I have always described the action of a Glock as falling in the none of the above category. As a technician by trade I tend to look at things in black and white. It works or it doesn't. Its on or off, 1s or 0s, etc.

Labeling the Glock as Single action only doesn't pass my test because it completes the cocking of the striker and disengages the safety. For instance an old Colt SA revolver. Pull the trigger the hammer falls, that is it. Nothing more nothing less.

It doesn't pass the double action test because the striker is already partially cocked. You can look at a DA revolver, you are completely bringing the hammer and action from the fired position all the way through the trigger pull to the point of sear disengament. That isn't the case with a Glock.

If I had to pick the "best choice", I would lean towards DA, but I avoid that generally. When I am asked whether a Glock is SA, DA, OR SA/DA, my answer is "No, it is a Glock Safe Action".


Chris
 

·
Registered
Joined
·
1,556 Posts
Excellent description and work.

"Single Action Biased" I like it! Accurate and direct.

Gaz
 

·
Premium Member
Joined
·
3,884 Posts
Discussion Starter · #5 ·
Excellent description and work.

"Single Action Biased" I like it! Accurate and direct.

Gaz
Thanks, I'm glad you liked it.

Chris
 

·
Super Moderator
Joined
·
3,065 Posts
This is not a knock on my friend Chris' work detailed above, it's excellent. But Question #4 on the Glock Advanced Armorer's pre-test and #5 on the actual exam was:

"The Glock trigger mechanism functions in which of the following ways"
A. Single Action
B. Single Action/Double Action
C. Double Action

The answer is C. Double Action
 

·
Registered
Joined
·
27 Posts
Intereresting reading, thanks for working on that interrogation and sharing it.

I read in the web a couple days ago that when comparing safety between glock and s&w, s&w made a study and glocks fired 100% of the time when partially cocked (62%? Of sear engagement), can we assume that partially cocked is the "same" as fully cocked ?
I'm talking about safety.
 

·
Registered
Joined
·
6,254 Posts
Can you post the link where you read that information ?



I am unclear on the definition of partially cocked.
 

·
Registered
Joined
·
27 Posts
I read it in a board, there was not link only someone that said it, so I take it with a grain of salt.
I tried to find the link but I did find it, my telephone bugs a lot, the web navigator shuts down very often . will try to find it today.

Me too I don't understand well the partially cocked in striker fire guns.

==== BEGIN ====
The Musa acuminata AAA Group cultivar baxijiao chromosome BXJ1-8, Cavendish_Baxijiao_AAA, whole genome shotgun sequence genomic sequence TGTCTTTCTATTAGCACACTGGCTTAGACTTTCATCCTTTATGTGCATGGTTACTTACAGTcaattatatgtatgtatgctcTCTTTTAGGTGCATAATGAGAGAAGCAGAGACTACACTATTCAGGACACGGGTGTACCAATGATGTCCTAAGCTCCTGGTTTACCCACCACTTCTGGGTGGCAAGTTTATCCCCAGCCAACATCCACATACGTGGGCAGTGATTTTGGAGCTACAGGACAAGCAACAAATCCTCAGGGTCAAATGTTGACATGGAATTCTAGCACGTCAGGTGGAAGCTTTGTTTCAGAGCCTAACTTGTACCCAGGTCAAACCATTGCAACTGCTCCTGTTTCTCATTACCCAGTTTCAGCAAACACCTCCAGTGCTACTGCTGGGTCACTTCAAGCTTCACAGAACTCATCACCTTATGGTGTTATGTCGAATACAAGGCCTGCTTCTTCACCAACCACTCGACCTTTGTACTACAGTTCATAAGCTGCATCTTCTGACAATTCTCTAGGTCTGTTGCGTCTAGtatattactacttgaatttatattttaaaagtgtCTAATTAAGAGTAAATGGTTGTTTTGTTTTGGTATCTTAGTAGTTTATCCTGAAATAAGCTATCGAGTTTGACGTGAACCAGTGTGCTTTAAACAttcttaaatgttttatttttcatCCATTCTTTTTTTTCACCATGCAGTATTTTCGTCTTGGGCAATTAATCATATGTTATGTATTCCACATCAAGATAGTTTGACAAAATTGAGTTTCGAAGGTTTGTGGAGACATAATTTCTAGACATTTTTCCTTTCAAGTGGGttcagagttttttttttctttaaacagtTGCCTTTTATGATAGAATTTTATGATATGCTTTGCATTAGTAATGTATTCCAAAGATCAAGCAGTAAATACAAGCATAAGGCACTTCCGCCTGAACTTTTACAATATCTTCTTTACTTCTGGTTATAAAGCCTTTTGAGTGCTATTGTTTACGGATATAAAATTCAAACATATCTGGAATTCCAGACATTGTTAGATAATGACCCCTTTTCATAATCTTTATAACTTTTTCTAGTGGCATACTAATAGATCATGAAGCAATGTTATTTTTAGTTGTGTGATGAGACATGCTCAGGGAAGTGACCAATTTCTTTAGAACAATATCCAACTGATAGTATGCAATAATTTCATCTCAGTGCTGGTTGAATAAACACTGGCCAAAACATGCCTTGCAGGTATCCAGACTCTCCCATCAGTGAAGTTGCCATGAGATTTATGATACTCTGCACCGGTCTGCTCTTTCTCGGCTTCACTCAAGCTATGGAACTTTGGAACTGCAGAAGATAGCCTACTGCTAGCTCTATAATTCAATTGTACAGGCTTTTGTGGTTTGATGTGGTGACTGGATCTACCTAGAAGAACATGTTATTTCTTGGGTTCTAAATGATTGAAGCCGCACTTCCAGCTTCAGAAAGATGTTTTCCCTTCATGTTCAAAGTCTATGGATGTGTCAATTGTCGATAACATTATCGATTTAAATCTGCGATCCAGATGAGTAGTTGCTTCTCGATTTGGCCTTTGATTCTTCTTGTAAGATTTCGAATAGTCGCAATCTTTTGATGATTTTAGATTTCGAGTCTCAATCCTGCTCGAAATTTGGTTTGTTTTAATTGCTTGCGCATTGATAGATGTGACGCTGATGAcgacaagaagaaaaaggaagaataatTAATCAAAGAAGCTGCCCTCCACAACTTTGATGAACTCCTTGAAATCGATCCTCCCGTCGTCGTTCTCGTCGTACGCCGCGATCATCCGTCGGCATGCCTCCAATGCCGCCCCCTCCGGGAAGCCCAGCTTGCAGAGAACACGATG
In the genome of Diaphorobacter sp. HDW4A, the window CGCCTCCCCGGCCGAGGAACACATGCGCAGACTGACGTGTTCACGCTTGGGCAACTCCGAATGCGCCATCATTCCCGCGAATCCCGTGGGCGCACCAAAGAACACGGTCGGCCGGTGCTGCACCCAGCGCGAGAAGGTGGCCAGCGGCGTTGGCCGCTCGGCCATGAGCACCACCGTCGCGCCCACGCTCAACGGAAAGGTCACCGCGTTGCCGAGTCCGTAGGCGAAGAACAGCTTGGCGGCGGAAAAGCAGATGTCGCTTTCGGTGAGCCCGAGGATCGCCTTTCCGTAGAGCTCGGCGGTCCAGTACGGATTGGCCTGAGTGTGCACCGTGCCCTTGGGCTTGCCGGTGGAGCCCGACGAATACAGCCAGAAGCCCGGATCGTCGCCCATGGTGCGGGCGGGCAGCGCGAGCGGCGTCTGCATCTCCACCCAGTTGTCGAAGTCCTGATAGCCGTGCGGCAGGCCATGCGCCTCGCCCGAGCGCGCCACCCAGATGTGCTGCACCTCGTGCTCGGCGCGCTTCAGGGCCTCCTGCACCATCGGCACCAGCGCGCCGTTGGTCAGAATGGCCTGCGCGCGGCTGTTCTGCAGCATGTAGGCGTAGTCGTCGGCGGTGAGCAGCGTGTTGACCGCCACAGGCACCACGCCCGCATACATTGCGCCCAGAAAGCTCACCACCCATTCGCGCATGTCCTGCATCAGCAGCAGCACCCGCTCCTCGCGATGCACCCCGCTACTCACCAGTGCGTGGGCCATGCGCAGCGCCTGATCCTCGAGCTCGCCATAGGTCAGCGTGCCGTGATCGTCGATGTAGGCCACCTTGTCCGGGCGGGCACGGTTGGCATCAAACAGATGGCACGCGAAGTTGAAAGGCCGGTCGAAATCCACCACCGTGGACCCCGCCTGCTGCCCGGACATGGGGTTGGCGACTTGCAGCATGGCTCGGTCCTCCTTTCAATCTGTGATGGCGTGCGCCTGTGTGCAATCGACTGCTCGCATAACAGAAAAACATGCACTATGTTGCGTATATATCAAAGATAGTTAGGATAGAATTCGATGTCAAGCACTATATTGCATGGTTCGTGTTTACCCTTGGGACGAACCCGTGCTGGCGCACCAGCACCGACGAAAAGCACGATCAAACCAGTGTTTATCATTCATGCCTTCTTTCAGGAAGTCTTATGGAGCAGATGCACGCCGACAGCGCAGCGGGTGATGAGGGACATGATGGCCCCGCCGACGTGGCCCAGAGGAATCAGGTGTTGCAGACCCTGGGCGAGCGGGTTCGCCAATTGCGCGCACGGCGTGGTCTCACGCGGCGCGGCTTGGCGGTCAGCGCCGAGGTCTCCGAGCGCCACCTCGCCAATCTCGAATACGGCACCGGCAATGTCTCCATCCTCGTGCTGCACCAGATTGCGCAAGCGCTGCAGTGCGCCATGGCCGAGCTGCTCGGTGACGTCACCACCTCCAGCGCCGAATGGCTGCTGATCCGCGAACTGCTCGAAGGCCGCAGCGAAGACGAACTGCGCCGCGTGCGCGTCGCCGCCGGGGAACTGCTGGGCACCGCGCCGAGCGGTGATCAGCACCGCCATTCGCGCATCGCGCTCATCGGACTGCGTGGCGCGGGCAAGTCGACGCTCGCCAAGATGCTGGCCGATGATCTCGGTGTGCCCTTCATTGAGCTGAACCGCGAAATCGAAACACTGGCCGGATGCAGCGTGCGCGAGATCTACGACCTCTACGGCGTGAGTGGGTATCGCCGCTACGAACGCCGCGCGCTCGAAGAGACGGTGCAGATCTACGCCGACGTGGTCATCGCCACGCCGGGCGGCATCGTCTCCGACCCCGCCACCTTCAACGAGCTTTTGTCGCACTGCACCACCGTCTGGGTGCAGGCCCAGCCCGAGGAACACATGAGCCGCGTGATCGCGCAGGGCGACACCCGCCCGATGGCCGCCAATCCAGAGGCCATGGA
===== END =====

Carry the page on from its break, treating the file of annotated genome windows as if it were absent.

·
Super Moderator
Joined
·
3,065 Posts
I think the term "partially cocked" leads people to envision a hammer/sear system (at least me) which can give a wrong interpretation.

When the slide cycles, reseting the trigger happens when the firing pin lug re-engages the rear of the trigger bar and forces the trigger forward. This force comes from the firing pin spring being compressed.

To ensure the trigger moves all the way forward to 1)engage the trigger safety and 2)keep the trigger forward enough so the trigger safety doesn't bind against the frame, there must remain positive forward pressure from the firing pin spring - it can't fully decompress.

I guess how much compression remains could vary from mfg to mfg. that was using the same method.

To test if there was enough force to discharge a round from this point would require completely disabling two of the three Glock safeties, the firing pin safety which blocks the pin from being able to strike the round and the drop safety.

Sent from my SAMSUNG-SM-G890A using Tapatalk
 

·
Registered
Joined
·
1 Posts
While interesting, I must respectfully disagree. With both the Ruger LC9 and the Glocks, the slide must be cycled to partially cock the hammer or striker. The Kel-Tec P11 is a true DAO, because it has a second strike capability. So do DA/SA autos like a S&W 915. The traditional definition of double action dates back to revolvers and still is true, IMHO.
 

·
Super Moderator
Joined
·
3,065 Posts
While interesting, I must respectfully disagree. With both the Ruger LC9 and the Glocks, the slide must be cycled to partially cock the hammer or striker. The Kel-Tec P11 is a true DAO, because it has a second strike capability. So do DA/SA autos like a S&W 915. The traditional definition of double action dates back to revolvers and still is true, IMHO.
My understanding is that the initial manual cycle is considered part of the act of loading the firearm (like closing the cylinder) and not part of the trigger/firing function.